Miranda’s fourth and fifth chapters set Venegas’s oeuvre in the context of earlier and contemporary traditions of religious and classicizing drama in Spain and Portugal (Juan Bonifacio, Pedro de Acevedo, Mal Lara, Tanco de Fregenal, Micael de Carvajal, Pérez de Toledo, Diego Sánchez de Badajoz, George Buchanan, Marc Antoine Muret, among others). This is the cultural backdrop to Venegas’s affective, declamatory drama combining Old Testament exegesis with classical tragic form, designed not only to edify theatre audiences but for teaching elegant Latin and rhetorical skills. In chapter 6, Miranda charts the composition and production of Venegas’s dramatic works during a prolific period in Coimbra (1559–62). It was here that he came into contact with men who had a formative influence on the future of Jesuit education and the Ratio studiorum (Cipriano Soares, Pedro Juan Perpinyà, Manuel Álvares, and Pedro da Fonseca). Miranda contends that Venegas “would have become equally famous and his name well known if he had not left the Society, meaning his texts circulated anonymously.” His play (sc. Saul Gelboeus) was performed at Jesuit colleges in “Rome, Sicily, France, Austria, and the German-speaking lands, providing Jesuit theater with a decisive impetus shaped by many years of experience and approved by the superiors” (130).

There is plenty of fascinating documentary detail in Miranda’s book about the movement of manuscripts, the reception of performances, sets and costumes, including an amusing anecdote about the riot that broke out when Italian students banned from the Collegio Romano stormed a performance of the drama sacrum et Latinum and began to improvise a comic scene; the tragic actors, overcoming their initial shock, used their theatrical weapons to exchange blows with the interlopers in front of an astonished audience of cardinals and noblemen.

The book’s themes converge in its subtitle and final chapter—the invention of musical tragic choruses. It is a pity that a sample of transcriptions (or even reproductions) from the extant scores was not included to assist the reader to follow the argument about innovations aiming at textual clarity and heightened emotion. If Miranda is correct—unfortunately I am no historian of music—the tragic choruses for neo-Latin Jesuit drama originating in Portugal predate the musical choruses of secular Italian theatre, and the “Coimbra tragic choruses represent one of the rare outcomes of the collaboration between the poethumanist [sic] and the musician [Francisco de Santa María], in which the former appears to have taken the initiative and the latter adopted his aims at his own” (200).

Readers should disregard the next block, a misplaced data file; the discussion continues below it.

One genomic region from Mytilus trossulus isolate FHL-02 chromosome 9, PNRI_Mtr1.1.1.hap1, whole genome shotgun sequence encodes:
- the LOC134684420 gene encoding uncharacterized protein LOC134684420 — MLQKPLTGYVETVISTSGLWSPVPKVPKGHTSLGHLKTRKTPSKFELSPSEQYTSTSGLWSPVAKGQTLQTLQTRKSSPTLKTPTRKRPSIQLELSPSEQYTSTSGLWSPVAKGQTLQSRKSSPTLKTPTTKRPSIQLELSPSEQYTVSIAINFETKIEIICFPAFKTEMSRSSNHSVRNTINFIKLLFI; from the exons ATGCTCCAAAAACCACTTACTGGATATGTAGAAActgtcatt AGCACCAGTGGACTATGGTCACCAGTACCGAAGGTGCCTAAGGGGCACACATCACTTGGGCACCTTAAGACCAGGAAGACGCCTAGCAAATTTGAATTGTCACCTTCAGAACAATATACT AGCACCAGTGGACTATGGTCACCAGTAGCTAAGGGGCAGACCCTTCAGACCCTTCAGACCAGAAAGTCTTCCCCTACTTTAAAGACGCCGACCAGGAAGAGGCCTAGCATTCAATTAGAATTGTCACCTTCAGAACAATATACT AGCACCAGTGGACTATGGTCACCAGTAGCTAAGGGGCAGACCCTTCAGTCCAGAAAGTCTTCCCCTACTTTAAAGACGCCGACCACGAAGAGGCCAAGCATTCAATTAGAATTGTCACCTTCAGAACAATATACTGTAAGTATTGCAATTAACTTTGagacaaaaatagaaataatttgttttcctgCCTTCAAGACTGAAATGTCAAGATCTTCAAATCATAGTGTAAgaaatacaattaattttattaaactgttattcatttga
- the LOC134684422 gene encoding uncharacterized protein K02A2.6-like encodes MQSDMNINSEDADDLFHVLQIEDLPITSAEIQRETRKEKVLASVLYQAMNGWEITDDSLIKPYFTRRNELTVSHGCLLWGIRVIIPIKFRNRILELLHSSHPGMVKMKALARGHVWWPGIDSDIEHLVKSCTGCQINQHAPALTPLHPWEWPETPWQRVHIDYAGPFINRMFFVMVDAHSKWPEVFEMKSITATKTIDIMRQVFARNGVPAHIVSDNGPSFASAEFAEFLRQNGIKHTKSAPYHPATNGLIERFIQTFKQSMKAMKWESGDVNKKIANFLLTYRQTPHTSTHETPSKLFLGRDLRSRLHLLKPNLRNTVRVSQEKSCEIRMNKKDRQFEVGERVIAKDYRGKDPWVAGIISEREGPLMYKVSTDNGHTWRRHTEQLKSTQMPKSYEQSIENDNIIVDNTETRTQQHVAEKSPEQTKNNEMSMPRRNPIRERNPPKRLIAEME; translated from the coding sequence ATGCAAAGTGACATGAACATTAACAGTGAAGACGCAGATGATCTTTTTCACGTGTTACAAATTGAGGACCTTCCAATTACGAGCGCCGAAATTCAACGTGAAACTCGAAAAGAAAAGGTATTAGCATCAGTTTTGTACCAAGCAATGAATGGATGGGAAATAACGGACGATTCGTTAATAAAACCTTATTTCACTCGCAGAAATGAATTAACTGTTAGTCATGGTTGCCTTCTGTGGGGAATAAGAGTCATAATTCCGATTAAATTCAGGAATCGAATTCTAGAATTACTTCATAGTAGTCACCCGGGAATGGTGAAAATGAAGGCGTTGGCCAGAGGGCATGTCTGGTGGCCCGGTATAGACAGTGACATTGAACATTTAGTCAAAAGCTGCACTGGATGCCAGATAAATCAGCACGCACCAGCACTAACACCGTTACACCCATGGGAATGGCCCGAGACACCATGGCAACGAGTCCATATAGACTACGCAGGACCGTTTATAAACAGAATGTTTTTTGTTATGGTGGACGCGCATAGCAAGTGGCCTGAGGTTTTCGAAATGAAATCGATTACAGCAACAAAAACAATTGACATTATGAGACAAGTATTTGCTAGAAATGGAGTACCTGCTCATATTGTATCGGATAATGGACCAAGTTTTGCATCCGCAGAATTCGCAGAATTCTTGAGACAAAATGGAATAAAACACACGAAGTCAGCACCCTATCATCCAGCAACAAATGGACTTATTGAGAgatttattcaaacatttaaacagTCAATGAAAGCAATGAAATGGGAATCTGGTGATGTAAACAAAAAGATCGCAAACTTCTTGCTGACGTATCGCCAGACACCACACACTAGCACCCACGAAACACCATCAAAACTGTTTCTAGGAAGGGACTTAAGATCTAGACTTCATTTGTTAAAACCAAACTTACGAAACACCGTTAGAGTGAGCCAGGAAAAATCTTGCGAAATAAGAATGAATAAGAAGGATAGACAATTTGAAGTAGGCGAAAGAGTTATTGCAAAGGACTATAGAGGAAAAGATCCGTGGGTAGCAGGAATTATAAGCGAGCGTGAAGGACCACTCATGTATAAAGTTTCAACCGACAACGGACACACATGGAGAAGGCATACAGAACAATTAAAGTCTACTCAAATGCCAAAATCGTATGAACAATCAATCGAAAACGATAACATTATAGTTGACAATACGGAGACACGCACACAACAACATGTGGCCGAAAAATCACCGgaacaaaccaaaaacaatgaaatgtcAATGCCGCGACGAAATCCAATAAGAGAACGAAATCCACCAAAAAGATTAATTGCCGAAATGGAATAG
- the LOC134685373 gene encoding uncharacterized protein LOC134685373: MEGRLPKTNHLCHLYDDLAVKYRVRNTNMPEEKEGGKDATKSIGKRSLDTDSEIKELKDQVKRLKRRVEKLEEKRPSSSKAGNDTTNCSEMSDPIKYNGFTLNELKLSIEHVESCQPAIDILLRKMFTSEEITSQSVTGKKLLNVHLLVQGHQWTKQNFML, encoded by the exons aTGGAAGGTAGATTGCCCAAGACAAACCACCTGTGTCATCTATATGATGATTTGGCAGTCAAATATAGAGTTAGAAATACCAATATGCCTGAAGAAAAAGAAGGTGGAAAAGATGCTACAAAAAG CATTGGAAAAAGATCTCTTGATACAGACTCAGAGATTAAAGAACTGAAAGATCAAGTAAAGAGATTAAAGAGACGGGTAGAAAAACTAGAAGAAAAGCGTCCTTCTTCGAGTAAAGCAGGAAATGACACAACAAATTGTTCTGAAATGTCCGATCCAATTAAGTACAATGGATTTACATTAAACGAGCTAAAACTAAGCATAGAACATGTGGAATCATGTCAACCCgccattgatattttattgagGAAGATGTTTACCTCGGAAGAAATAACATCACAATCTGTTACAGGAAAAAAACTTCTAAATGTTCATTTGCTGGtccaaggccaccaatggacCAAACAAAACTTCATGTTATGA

Miranda certainly piques our curiosity to seek out and read Venegas’s plays. Unfortunately, as the appendix reveals, they remain in manuscript. Another appendix, with a plot synopsis of the Saul Gelboeus and the Achabus, would have been welcome. (The influence of Seneca on Venegas is affirmed throughout but not really discussed.) The introduction refers the reader to a CD-rom with Latin text and Portuguese translation accompanying the author’s 2006 study, Teatro nos colégios dos jesuítas: A Tragédia de Acab de Miguel Venegas S.I. e o início de um género dramático (séc. xvi) (Lisbon: Fundação Calouste Gulbenkian), and one wonders whether this text, together with the Saul Gelboeus, would merit an English critical edition and commentary. While the present work is scholarly and well-researched, I was surprised not to encounter references to some recent literature on Jesuit neo-Latin education and drama, notably Jan Bloemendal’s and Howard Norland’s Neo-Latin Drama and Theatre in Early Modern Europe (Leiden: Brill, 2013), which includes a long chapter on neo-Latin drama in Spain, Portugal, and Latin America by Joaquín Pascual Barra; or indeed on Jesuit music, e.g. by Alexander J. Fisher, Franz Körndle, Margaret Murata, and the special issue edited for the Journal of Jesuit Studies by Daniele Filippi in 2016.

Miguel Venegas and the Earliest Jesuit Theater is a plucky and provocative book with many original contentions about the history of early Jesuit education, drama, and music; it brings Venegas’s work to the wider scholarly public it seems to deserve. The volume is well produced and relatively free from errors (although Jerónimo Nadal is listed in the index as Rafael!). A very minor quibble: it was unnecessary to include “pp.,” “vv.,” and “MS” in the list of abbreviations.


Content Metrics

All Time Past Year Past 30 Days
Abstract Views 0 0 0
Full Text Views 382 57 6
PDF Views & Downloads 277 101 5